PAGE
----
Nine people were hurt, including two children, when Croatian border police fired at a van full of illegal migrants that refused to stop.
Police said they discovered 29 people inside the van after it crossed the border from Bosnia.
The driver fled into the woods, and police were searching for him.
The two wounded children were recovering in a hospital, and officials said their lives were not in danger.
“We are sorry about the children being injured in this incident,” Zadar town police chief Anton Drazina said. “Our priority is the fight against organized crime and protection of the state border and not against the migrants, but against the criminals who are unfortunately endangering the lives of the migrants by their smuggling activities.”
Uttar Pradesh Chief Minister Yogi Adityanath, on Friday, launched the ‘Pravasi Rahat Mitra’ App that is aimed at aiding migrant citizens coming to Uttar Pradesh from other states so that they can take advantage of government schemes. the app will also help to monitor their health besides providing jobs and livelihood, related to their skills.
The data collection of these migrant citizens will be done through the app that has been developed by the state revenue department in collaboration with United Nation Development Program.
According to the government spokesman, the exchange of information by various departments of the government will help in planning and formulating programs for employment and livelihood of these migrant citizens.
The app will have full details of the persons staying in the shelter center and the migrants who have reached their homes directly from other states.
The basic information of the person such as name, educational qualification, temporary and permanent address, bank account details, Corona-related screening status and experience will be taken in the app. In this, details of more than 65 types of skills will be collected.
The status of distribution of ration kits to migrant citizens will also be recorded in the app.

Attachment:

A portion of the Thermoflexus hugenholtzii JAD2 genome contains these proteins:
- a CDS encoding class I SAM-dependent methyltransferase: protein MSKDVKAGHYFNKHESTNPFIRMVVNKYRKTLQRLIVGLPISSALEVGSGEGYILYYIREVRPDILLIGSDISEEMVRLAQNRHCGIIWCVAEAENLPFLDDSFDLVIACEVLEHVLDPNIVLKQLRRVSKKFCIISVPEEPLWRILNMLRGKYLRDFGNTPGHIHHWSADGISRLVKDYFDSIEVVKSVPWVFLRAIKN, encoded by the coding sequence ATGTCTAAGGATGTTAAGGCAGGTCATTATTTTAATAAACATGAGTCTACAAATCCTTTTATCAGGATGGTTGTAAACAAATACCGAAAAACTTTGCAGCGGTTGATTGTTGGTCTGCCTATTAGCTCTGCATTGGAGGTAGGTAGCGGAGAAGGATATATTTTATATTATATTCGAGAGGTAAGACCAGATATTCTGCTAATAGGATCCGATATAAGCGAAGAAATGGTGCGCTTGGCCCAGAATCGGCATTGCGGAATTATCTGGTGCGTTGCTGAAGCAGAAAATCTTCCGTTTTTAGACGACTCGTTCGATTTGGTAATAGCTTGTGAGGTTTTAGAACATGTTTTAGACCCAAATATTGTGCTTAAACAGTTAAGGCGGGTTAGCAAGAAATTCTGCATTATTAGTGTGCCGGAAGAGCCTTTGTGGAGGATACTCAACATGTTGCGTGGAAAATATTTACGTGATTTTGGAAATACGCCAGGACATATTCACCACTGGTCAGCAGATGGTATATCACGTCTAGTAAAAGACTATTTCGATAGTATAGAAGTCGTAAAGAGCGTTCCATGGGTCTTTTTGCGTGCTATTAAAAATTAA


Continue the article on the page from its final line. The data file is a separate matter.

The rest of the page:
To ensure that there is no data duplication, the unique mobile number will be made the basis. Another feature of this app is that it can work online as well as offline.
Apart from this, data of people from rural and urban areas can also be separated in the app for effective decision making. Data collection will be done at decentralized level, such as shelter site, transit point, residence of the person.
The data collected through the app will be installed on the state-based Integrated Information Management System. (IANS)
The Trump administration said on Monday it will expand and speed up deportations of migrants who enter the United States illegally by stripping away court oversight, enabling officials to remove people in days rather than months or years.
Set to be published in the Federal Register on Tuesday, the rule will apply “expedited removal” to the majority of those who enter the United States illegally, unless they can prove they have been living in the country for at least two years.
Legal experts said it was a dramatic expansion of a program already used along the U.S.-Mexican border that cuts out review by an immigration judge, usually without access to an attorney.
Both are available in regular proceedings.
“The Trump administration is moving forward into converting ICE (Immigrations and Customs Enforcement) into a ‘show me your papers’ army,” said Vanita Gupta, the president of The Leadership Conference on Civil and Human Rights, on a call with reporters.
It was likely the policy would be blocked quickly by a court, several experts said. The American Civil Liberties Union, which has filed suit to block numerous Trump immigration policies in court, has vowed to sue.
President Donald Trump has struggled to stem an increase of mostly Central American families arriving at the U.S.-Mexico border, leading to overcrowded detention facilities and a political battle over a growing humanitarian crisis.